The Role of Lay Health Workers to Address Disparities in Access to Evidence-Based Practices Domestically and Globally

This SCP blog piece by Dr. Miya Barnett  discusses a recent article published in the Annual Review of Clinical Psychology on the role of lay health workers in addressing disparities in access to evidence-based practices.

Multiple evidence-based practices have been developed and shown to be effective for treating common mental health disorders, such as anxiety, depression, trauma, and disruptive behavior disorders. However, the vast majority of individuals who would benefit from these evidence-based practices are not receiving them, limiting their public health impact. Certain populations are especially unlikely to receive evidence-based practices, including individuals who live in low- and middle-income countries and disadvantaged ethnic minority and linguistically isolated communities in high-income countries. One limitation to reaching these populations is the lack of a trained workforce, capable of delivering evidence-based practices in ways that meet cultural and language needs. A potential workforce solution to this issue could be incorporating lay health workers in the support or delivery of evidence-based mental health services.

Lay health workers do not have formalized mental health training and generally come from the communities they serve. As members of the community, they can fulfill roles that improve access to care. These roles range from conducting outreach services to providing the evidence-based practices. In our recently published article in the Annual Review of Clinical Psychology we proposed a conceptual model as to how different lay health worker roles can impact supply and demand drivers of disparities in the provision of evidence-based practices for underserved, low-resource communities (Barnett, Lau, & Miranda, 2018).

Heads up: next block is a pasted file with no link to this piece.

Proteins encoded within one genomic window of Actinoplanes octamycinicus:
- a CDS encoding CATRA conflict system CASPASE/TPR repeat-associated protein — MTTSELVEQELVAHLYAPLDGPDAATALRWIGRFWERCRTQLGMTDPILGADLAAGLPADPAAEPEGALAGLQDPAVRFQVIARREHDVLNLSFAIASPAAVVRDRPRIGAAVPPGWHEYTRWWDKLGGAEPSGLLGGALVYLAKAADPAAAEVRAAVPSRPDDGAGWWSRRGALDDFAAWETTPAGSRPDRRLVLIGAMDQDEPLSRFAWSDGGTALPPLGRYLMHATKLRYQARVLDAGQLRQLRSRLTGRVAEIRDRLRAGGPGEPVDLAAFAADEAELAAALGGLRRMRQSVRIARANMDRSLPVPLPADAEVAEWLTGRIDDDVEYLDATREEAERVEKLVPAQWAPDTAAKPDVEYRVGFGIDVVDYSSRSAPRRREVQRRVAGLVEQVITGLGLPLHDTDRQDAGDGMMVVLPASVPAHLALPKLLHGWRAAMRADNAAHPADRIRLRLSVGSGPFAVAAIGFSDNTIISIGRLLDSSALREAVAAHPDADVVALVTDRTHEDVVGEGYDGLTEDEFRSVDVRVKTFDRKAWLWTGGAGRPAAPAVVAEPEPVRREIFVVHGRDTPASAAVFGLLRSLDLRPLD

Interest in mobilizing lay health workers in mental health care has grown exponentially in recent years, with the majority of studies focusing on evidence-based practice delivery in low- and middle-income countries. Given differences in the available mental health workforce, lay health workers are more likely to be involved as the primary providersof evidence-based practices in low- and middle-income countries. Encouragingly, multiple studies have demonstrated that lay health workers can successfully deliver evidence-based practices, such a Trauma-Focused Cognitive Behavioral Therapy and Interpersonal Therapy, with improved clinical outcomes for the clients.  As such, these task-shifting studies indicate that lay health workers can directly improve the supply of complex behavioral interventions. On the other hand, in domestic settings, there is a larger professional mental health workforce with varying degrees of involvement in efforts to scale-up evidence-based practices in community mental health settings. However, even when concerted implementation efforts are launched, challenges still remain in engaging underserved communities in evidence-based practices. Due to logistical (e.g., transportation), informational (e.g., low mental health literacy), and attitudinal (e.g., stigma) barriers to care, ethnic minority families may still have limited access to evidence-based practices. In domestic settings, efforts have been made to train lay health workers to help increase consumer demand for evidence-based practices through outreach/ navigator roles. In these roles, lay health workers are responsible for conducting screenings, community presentations, and facilitating referrals to help more families access evidence-based practices. This can be especially important in settings that provide evidence-based practices, but struggle to have enough appropriate clients seek services and persist in care once they start.  Lay health workers also can serve in auxiliary care roles, in which they support treatment engagement through case management and the promotion of treatment related behaviors (e.g., homework and skills practice). There has been little investigation of the potential impact of deploying lay health workers in these auxiliary roles on client treatment engagement and persistence.